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I have created this site in order to provide performers, listeners and composers with a description of a composer's experiences with the creative process. The posts will provide discussions of the inspirations, challenges, and successes of a composer from the inception of the piece to the culmination in performance. I will provide a link to where you can see and hear the works in progress. Comments and questions are always welcomed. They will not posted unless you grant me permission.

Monday, December 29, 2014

Amphibians for Band Movement I

This blog post is about a composition that I am writing for the Band For Today Honor Wind Ensemble. Band For Today http://www.bandfortoday.com/ provides Chicago area schools with band and piano programs and I am honored to have been commissioned by them to compose this composition. I will be attending the premiere on April 18, 2015.

I wanted to write a composition that would have both appealing titles and music for young musicians. I settled on a composition called "Amphibians" that has two movements; "Frogs and Toads" that would use croaking sounds as well as leaps and "Salamanders" that will have music representing scurrying and swimming.

The first thing I did was to listen to sounds of frogs and toads at http://www.soundboard.com/sb/Frog_sounds_audio and I was very surprised by the variety of sounds. I tried to incorporate some of these sounds in the seven measure introduction. The bull frogs are created by the low instruments a half step apart accompanied by the ratchet. The tree frog sounds appear in the clarinets and then the flutes. The use of the timpani and suspended cymbal during the introduction creates an undercurrent of night sounds.

The Allegro section, that begins at measure 8, is in 6/8 time and contains the leaping motif. This motif is made up of wide intervals like a 5th, 6th and octave. Scale-wise material surround the leaps providing contrast and there is occasional use of the bull frog sound for punctuation (section A). At measure 26, a contrasting section begins (section B). This sections uses leaps as well, but this time in a descending direction. This section ends with some chromatic lines indicating that something has disturbed the normal peace of the swamp. Measures 36-43 is a percussion variant of the downward leaps before the opening allegro material returns at measure 44 (section A). Measures 62-72 is another contrasting section (section C). It is in a major tonality with a two part canon creating a feeling of celebration. The leaping idea at the end of this section serves as a transition back to the opening allegro melody (section A). The ending is created by repeating a measure a step higher and by using the descending leaps of the B section. The overall form of the movement is Introduction A B A C A.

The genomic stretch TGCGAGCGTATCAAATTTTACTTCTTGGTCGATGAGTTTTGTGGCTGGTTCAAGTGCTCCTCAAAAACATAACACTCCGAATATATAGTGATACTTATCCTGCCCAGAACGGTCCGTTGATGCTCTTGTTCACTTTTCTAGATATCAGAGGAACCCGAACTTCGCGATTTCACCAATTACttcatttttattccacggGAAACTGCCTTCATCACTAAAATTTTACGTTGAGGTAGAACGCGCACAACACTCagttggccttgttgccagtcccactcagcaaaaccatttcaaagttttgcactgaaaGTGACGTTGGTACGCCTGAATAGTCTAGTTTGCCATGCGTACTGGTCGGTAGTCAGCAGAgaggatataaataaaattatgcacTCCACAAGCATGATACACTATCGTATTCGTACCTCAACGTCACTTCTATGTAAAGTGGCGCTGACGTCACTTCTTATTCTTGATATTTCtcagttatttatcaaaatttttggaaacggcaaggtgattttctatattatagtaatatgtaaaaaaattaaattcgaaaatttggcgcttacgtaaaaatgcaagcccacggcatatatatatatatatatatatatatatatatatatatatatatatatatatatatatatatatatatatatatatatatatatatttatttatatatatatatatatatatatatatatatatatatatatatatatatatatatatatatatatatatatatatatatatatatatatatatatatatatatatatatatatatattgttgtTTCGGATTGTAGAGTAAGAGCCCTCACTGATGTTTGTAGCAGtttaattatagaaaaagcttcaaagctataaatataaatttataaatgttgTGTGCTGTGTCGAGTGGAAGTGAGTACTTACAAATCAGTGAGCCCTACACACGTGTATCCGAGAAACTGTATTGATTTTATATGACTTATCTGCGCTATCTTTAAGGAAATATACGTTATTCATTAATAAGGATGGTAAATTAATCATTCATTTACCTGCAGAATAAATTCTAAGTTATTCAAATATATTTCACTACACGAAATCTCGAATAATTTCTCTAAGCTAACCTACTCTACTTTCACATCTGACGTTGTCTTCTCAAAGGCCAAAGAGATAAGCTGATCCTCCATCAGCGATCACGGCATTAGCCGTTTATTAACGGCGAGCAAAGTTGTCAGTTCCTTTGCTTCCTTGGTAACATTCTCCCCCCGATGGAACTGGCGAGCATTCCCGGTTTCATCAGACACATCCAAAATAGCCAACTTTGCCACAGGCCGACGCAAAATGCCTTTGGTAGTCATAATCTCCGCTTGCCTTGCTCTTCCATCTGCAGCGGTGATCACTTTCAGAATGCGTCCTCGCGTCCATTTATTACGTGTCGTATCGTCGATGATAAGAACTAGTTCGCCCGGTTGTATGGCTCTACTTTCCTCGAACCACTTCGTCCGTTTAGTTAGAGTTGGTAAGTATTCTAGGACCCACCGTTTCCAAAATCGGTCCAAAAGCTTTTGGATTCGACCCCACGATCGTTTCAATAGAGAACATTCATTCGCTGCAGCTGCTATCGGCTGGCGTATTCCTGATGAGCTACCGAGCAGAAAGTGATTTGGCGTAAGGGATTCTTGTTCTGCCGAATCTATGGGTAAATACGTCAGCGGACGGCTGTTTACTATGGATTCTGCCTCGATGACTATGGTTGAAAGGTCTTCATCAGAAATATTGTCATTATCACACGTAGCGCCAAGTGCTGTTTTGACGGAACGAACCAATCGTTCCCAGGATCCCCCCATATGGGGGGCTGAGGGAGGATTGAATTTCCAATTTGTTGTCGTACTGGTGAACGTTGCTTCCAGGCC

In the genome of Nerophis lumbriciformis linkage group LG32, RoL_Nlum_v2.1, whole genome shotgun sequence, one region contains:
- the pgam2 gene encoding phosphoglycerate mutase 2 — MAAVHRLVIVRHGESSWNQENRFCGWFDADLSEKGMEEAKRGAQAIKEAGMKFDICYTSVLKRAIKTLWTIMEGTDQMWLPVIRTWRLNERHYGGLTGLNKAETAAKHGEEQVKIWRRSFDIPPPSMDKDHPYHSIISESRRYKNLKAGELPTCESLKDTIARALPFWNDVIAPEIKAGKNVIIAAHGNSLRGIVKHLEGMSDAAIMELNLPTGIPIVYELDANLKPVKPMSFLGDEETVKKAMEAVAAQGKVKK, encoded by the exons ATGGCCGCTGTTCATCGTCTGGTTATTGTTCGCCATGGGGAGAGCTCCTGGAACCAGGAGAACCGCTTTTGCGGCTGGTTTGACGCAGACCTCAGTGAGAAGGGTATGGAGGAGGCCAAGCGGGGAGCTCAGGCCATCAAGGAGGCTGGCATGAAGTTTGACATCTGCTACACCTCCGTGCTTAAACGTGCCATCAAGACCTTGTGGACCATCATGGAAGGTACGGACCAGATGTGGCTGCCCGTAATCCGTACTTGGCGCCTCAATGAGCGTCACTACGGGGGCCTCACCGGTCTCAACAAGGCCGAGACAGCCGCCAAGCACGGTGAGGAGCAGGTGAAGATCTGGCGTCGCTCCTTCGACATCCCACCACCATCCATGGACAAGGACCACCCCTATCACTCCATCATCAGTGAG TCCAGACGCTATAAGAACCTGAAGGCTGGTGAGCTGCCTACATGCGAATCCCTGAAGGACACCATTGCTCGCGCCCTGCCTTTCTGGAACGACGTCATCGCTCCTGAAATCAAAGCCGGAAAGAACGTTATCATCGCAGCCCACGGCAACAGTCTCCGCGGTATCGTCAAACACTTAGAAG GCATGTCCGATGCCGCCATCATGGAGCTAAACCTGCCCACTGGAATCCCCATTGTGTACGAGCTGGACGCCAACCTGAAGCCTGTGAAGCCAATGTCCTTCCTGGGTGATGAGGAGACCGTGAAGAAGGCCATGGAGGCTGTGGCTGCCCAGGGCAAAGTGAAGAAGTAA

I decided to write a poem about the animals in each movement that can be used as a narration before the movement is played. Here is the poem for the first movement:

I. Frogs and Toads

Amphibians breathe with gills, lungs or skin
It depends upon what stage of development they are in
With four legs and a backbone they vary in size
They adapt to varied climates, that makes them very wise

First we will mention frogs and toads
They appear to be similar but have different abodes
Frogs are at home where water abounds
While toads like to live where dry climate surrounds

Frogs have strong, long webbed hind feet
Perfect for swimming and an occasional leap
Their skin is smooth and their eyes tend to bulge
More than this, I’m reluctant to divulge

Toads on the other hand have short stubby legs
They are good for walking and look like pegs
With warts on their skin that can give many a fright
But to another toad, their skin is a delight

The sounds of these creatures are quite varied
From very deep croaks to squeaks that are harried
The music you will hear represents just a few
Then it saunters and leaps like toads and frogs do

I export my Sibelius Music Notation file as a movie (new to version 7.5). I also use Noteperformer software for the sounds. These are sample sounds, but the software also includes an algorithm that reads ahead in the music and phrases the music according to context, therefore making the realization closer to live performance. I  upload these videos to youtube and embed the video for each movement. Be sure to use full screen mode for easier viewing of large scores. I hope that this technology allows the reader to have an easier experience and a more realistic performance. To see and hear what I have discussed, go to http://www.cooppress.net/Amphibians_blog.html

As always, your comments are appreciated.
Dr. B

1 comment:

Edna Bloom said...

The sounds are very descriptive, and it looks like this creation will allow the groups to have a lot of fun crafting the aural "picture."